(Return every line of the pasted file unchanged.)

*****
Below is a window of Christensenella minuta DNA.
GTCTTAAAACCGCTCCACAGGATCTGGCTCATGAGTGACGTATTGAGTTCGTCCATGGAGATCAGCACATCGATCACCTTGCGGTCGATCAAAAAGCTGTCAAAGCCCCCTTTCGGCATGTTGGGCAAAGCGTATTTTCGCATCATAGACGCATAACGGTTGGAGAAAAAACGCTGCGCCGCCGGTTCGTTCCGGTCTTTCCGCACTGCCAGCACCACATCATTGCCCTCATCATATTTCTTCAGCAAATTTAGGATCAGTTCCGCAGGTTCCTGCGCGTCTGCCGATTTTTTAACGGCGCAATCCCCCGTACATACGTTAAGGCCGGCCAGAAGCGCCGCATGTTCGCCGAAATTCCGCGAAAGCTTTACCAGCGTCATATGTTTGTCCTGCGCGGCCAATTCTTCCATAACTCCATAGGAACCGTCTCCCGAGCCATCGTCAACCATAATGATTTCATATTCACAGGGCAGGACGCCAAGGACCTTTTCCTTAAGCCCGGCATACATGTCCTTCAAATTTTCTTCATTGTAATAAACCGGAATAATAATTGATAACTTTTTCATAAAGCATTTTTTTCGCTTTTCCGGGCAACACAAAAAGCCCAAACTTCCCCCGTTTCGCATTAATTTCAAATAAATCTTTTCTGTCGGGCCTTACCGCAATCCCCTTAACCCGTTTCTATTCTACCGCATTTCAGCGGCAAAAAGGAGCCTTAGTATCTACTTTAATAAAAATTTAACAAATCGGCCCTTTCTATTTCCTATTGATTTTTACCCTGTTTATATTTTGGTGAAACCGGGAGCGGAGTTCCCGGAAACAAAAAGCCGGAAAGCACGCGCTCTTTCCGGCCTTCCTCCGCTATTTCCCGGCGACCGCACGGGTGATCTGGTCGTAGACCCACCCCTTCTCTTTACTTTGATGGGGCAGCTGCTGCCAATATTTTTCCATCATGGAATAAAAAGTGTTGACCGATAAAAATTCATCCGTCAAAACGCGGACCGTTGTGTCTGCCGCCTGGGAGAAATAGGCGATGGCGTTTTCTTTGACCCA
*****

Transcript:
Below is a window of Christensenella minuta DNA.
GTCTTAAAACCGCTCCACAGGATCTGGCTCATGAGTGACGTATTGAGTTCGTCCATGGAGATCAGCACATCGATCACCTTGCGGTCGATCAAAAAGCTGTCAAAGCCCCCTTTCGGCATGTTGGGCAAAGCGTATTTTCGCATCATAGACGCATAACGGTTGGAGAAAAAACGCTGCGCCGCCGGTTCGTTCCGGTCTTTCCGCACTGCCAGCACCACATCATTGCCCTCATCATATTTCTTCAGCAAATTTAGGATCAGTTCCGCAGGTTCCTGCGCGTCTGCCGATTTTTTAACGGCGCAATCCCCCGTACATACGTTAAGGCCGGCCAGAAGCGCCGCATGTTCGCCGAAATTCCGCGAAAGCTTTACCAGCGTCATATGTTTGTCCTGCGCGGCCAATTCTTCCATAACTCCATAGGAACCGTCTCCCGAGCCATCGTCAACCATAATGATTTCATATTCACAGGGCAGGACGCCAAGGACCTTTTCCTTAAGCCCGGCATACATGTCCTTCAAATTTTCTTCATTGTAATAAACCGGAATAATAATTGATAACTTTTTCATAAAGCATTTTTTTCGCTTTTCCGGGCAACACAAAAAGCCCAAACTTCCCCCGTTTCGCATTAATTTCAAATAAATCTTTTCTGTCGGGCCTTACCGCAATCCCCTTAACCCGTTTCTATTCTACCGCATTTCAGCGGCAAAAAGGAGCCTTAGTATCTACTTTAATAAAAATTTAACAAATCGGCCCTTTCTATTTCCTATTGATTTTTACCCTGTTTATATTTTGGTGAAACCGGGAGCGGAGTTCCCGGAAACAAAAAGCCGGAAAGCACGCGCTCTTTCCGGCCTTCCTCCGCTATTTCCCGGCGACCGCACGGGTGATCTGGTCGTAGACCCACCCCTTCTCTTTACTTTGATGGGGCAGCTGCTGCCAATATTTTTCCATCATGGAATAAAAAGTGTTGACCGATAAAAATTCATCCGTCAAAACGCGGACCGTTGTGTCTGCCGCCTGGGAGAAATAGGCGATGGCGTTTTCTTTGACCCA